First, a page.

BIM standards are procedures and guidelines recognized by different official bodies to optimize the management of all operations related to the life cycle of a work. Let’s see what they consist of in more detail
The AEC industry is constantly evolving both in terms of methods and processes.
With the constant advancement of technological innovation, BIM is increasingly used and diffused: this is why it is of fundamental importance that BIM (like any other technology or methodology) is also regulated by international standards.
It is precisely the collaborative and interdisciplinary approach that is based on Building Information Modeling that has pushed this methodology towards the development of standards and open workflows, an indispensable prerequisite for the creation of a common working environment and an exchange of information according to methods and formats that guarantee the maximum integrity of data.
Let’s see what BIM standards are.
Meanwhile, if you deal with BIM or are interested in this new methodology, I recommend this BIM management system to manage your projects and plan your work in a collaborative and shared process.
What is an international BIM standard?
International BIM standards are procedures and guidelines recognized by several official bodies at an international level, to better manage all the operations envisaged throughout the entire life cycle of the work.
This allows to obtain better organized processes and a better collaboration even between work teams located in different areas of the world.
The need for an international BIM standard arises, in fact, from the need for a common language that promotes communication between collaborators. This, however, is limited to general provisions, as each nation tends to use its own laws and regulations, reducing the benefits of standards.
What are the BIM standards?
The first international BIM standard that regulates BIM is undoubtedly the ISO 19650.
ISO 19650 (Organization of information on construction works – Management of information in the use of BIM) is an international standard that regulates the management of information on the entire life cycle of a built asset, using Building Information Modeling (BIM).
Defines collaborative processes for the effective management of information during the delivery and operation of built assets.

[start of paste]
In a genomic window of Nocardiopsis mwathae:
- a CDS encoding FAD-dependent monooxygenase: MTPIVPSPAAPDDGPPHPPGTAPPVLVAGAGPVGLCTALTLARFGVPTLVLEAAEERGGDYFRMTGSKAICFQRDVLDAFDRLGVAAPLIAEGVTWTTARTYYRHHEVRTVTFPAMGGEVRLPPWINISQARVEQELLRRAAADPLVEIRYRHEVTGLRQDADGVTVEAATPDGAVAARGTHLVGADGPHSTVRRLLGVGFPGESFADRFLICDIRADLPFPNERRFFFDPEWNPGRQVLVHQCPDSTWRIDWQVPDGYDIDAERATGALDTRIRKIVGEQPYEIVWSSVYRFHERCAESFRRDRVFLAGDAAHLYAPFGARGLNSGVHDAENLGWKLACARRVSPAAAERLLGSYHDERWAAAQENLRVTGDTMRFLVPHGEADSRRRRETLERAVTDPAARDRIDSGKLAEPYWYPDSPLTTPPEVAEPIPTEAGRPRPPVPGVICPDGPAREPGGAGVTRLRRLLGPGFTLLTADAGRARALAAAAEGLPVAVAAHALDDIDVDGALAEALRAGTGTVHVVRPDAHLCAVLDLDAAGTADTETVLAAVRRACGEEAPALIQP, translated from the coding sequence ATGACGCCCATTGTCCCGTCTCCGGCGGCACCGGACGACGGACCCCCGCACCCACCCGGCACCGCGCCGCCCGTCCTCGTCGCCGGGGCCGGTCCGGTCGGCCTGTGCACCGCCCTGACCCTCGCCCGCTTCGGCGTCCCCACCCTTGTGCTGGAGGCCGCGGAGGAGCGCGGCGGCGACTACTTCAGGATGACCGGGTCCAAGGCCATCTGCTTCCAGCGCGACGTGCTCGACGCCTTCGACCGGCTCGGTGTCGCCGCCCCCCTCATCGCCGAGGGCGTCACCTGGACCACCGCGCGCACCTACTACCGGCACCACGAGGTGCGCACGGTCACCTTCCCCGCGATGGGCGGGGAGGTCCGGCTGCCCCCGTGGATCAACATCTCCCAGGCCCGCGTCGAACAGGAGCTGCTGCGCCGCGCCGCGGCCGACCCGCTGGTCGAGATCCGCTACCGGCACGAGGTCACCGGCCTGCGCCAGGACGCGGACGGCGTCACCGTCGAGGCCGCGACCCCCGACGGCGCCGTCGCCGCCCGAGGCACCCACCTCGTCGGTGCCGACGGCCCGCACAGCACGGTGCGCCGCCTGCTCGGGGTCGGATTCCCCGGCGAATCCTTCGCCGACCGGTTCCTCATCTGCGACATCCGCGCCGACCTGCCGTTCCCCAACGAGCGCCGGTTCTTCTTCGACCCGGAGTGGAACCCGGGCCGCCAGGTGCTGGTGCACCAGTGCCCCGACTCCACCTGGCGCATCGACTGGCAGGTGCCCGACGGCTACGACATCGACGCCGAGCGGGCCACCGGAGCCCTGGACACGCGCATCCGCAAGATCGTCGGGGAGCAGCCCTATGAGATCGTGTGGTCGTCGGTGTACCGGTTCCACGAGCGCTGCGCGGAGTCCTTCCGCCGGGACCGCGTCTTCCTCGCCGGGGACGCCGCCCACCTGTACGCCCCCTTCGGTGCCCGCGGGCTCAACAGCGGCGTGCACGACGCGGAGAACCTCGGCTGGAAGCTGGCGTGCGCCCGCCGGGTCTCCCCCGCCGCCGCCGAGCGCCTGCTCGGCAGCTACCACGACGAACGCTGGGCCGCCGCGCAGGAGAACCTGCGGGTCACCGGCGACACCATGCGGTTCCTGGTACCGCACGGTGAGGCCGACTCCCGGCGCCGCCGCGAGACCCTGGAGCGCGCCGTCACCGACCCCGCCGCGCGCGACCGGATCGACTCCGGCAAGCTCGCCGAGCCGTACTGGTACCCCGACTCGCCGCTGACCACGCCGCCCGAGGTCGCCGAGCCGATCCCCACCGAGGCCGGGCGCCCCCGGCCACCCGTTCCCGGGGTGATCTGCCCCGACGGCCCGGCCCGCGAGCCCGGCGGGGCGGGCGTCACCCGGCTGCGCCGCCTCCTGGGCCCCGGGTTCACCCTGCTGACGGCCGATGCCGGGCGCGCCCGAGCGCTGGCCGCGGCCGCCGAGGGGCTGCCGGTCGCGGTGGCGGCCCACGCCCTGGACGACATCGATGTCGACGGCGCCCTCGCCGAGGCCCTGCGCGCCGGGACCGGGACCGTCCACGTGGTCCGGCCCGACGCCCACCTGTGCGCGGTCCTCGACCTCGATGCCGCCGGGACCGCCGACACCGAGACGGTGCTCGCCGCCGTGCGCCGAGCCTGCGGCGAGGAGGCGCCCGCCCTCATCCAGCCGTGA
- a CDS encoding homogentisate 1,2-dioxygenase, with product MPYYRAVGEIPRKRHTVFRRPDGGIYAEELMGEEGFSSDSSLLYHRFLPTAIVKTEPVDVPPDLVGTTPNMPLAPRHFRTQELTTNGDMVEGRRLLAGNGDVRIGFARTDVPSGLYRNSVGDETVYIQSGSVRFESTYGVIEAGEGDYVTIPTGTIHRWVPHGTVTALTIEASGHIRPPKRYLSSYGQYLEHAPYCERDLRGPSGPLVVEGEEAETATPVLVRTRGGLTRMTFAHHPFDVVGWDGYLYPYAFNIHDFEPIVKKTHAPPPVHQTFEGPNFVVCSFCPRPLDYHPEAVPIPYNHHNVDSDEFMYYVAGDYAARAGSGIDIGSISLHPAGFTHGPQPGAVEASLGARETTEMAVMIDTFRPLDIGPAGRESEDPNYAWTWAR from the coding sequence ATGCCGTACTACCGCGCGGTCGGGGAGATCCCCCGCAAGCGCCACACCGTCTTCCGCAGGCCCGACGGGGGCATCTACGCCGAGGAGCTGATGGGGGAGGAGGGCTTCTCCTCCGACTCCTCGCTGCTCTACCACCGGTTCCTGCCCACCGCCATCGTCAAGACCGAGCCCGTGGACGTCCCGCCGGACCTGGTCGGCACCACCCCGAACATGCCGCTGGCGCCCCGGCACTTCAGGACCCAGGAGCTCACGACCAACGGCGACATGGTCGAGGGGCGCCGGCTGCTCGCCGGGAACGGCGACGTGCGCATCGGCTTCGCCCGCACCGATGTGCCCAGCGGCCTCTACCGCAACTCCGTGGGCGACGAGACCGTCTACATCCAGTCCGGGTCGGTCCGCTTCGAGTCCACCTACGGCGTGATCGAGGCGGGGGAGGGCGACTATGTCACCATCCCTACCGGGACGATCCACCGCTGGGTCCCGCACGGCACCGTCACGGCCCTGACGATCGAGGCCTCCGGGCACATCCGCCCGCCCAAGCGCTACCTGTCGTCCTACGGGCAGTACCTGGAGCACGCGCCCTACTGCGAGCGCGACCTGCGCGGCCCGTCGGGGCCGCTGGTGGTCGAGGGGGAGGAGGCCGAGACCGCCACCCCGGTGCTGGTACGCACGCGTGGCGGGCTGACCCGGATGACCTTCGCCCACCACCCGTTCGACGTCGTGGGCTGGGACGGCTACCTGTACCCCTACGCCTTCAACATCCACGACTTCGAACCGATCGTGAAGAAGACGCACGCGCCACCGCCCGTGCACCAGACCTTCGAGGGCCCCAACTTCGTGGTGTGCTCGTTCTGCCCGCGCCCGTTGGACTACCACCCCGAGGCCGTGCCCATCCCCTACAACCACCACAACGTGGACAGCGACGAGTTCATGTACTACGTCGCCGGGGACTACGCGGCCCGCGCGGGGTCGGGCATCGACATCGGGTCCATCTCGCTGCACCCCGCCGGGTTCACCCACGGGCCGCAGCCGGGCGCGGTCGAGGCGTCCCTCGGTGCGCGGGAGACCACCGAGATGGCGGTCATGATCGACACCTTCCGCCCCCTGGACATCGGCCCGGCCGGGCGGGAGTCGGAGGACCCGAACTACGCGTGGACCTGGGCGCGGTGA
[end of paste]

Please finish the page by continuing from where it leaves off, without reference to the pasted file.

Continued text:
In general, we can say that ISO 19650:
- derives from the British PAS (pas 1192 – 2: 2013 and PAS 1192 – 3: 2014)
- has been drafted to be used throughout the life cycle of the building (from the design phase to management and maintenance).
- it consists of 5 parts:
- part 1 – general concepts and principles;
- part 2 – delivery phase of real estate assets;
- part 3 – development processes and information management during the construction phase;
- part 4 – information exchanges;
- part 5 – information security requirements.
For more information, read this focus article “What is ISO 19650″.
In addition to the ISO 19650 standard, which can be considered as the most important reference for the BIM industry, there are various other regulatory standards too. Among these, the best known are:
- ISO 16739 – defines the format characteristics of the IFC for sharing data in a BIM process (see also “What is the ISO 16739?“);
- ISO 12006 – which defines the classification of the components of a building product.
Why do we need BIM standards?
When we talk about BIM we have to think about a series of more or less complex processes necessary to complete certain works. Therefore, it is of fundamental importance to refer to standards and guidelines that organize and bring order to the entire system.
In some countries these provisions aren’t available because BIM has not been regulated at a national level and, therefore, you can find yourself facing different public or private bodies that develop their own standards. This situation slows down the development and implementation of BIM as technicians have to deal with different standards or rules to apply to the process.
For this reason, ISO 19650 was published in 2018, which seeks to eliminate (or at least limit to a minimum) the differences between the different standards that regulate the construction process.
The ISO 19650 is inspired by the BS 1192 (British Standard) and aims to make the exchange of data consistent, with obvious advantages for the AEC world. This is made possible by guidelines, requirements and various characteristics that specify products, processes and services, ensuring efficiency throughout the building’s life cycle.
Ultimately, the use of BIM standards leads to a number of positive aspects, such as:
- improvement of the overall quality of the project and related information;
- reduction of time necessary to complete the various activities;
- increased efficiency in the coordination of the various disciplines;
- optimization of processes that exist between the different disciplines of the AEC world.